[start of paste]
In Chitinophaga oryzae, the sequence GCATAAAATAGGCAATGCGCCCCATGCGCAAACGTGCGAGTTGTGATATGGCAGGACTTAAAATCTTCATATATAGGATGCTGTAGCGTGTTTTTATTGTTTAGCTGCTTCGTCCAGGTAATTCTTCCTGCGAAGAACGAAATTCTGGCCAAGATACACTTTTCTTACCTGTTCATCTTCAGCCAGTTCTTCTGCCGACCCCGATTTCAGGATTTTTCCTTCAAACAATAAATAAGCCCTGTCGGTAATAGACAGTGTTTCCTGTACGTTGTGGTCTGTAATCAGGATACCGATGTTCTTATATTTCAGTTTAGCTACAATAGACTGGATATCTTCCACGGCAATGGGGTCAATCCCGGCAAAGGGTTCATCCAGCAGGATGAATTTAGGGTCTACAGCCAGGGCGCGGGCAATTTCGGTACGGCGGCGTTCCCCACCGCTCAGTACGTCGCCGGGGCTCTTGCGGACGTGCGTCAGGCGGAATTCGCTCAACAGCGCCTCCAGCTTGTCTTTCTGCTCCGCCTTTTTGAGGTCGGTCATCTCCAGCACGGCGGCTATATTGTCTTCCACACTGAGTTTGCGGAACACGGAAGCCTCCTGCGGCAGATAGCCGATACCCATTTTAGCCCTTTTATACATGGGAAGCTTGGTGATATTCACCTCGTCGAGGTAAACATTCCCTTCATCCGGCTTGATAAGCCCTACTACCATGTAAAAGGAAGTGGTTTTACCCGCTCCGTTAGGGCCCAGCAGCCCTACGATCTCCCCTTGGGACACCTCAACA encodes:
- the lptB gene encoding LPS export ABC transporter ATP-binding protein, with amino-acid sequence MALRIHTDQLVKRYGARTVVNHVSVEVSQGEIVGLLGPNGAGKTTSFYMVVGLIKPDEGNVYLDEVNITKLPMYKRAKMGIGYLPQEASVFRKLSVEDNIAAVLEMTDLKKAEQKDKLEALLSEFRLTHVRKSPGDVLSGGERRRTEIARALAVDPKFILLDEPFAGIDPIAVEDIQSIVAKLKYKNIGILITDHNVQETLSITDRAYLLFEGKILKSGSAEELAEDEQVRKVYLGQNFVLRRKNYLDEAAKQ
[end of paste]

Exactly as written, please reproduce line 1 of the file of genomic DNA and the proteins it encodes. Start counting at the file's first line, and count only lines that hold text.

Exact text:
In Chitinophaga oryzae, the sequence GCATAAAATAGGCAATGCGCCCCATGCGCAAACGTGCGAGTTGTGATATGGCAGGACTTAAAATCTTCATATATAGGATGCTGTAGCGTGTTTTTATTGTTTAGCTGCTTCGTCCAGGTAATTCTTCCTGCGAAGAACGAAATTCTGGCCAAGATACACTTTTCTTACCTGTTCATCTTCAGCCAGTTCTTCTGCCGACCCCGATTTCAGGATTTTTCCTTCAAACAATAAATAAGCCCTGTCGGTAATAGACAGTGTTTCCTGTACGTTGTGGTCTGTAATCAGGATACCGATGTTCTTATATTTCAGTTTAGCTACAATAGACTGGATATCTTCCACGGCAATGGGGTCAATCCCGGCAAAGGGTTCATCCAGCAGGATGAATTTAGGGTCTACAGCCAGGGCGCGGGCAATTTCGGTACGGCGGCGTTCCCCACCGCTCAGTACGTCGCCGGGGCTCTTGCGGACGTGCGTCAGGCGGAATTCGCTCAACAGCGCCTCCAGCTTGTCTTTCTGCTCCGCCTTTTTGAGGTCGGTCATCTCCAGCACGGCGGCTATATTGTCTTCCACACTGAGTTTGCGGAACACGGAAGCCTCCTGCGGCAGATAGCCGATACCCATTTTAGCCCTTTTATACATGGGAAGCTTGGTGATATTCACCTCGTCGAGGTAAACATTCCCTTCATCCGGCTTGATAAGCCCTACTACCATGTAAAAGGAAGTGGTTTTACCCGCTCCGTTAGGGCCCAGCAGCCCTACGATCTCCCCTTGGGACACCTCAACA encodes: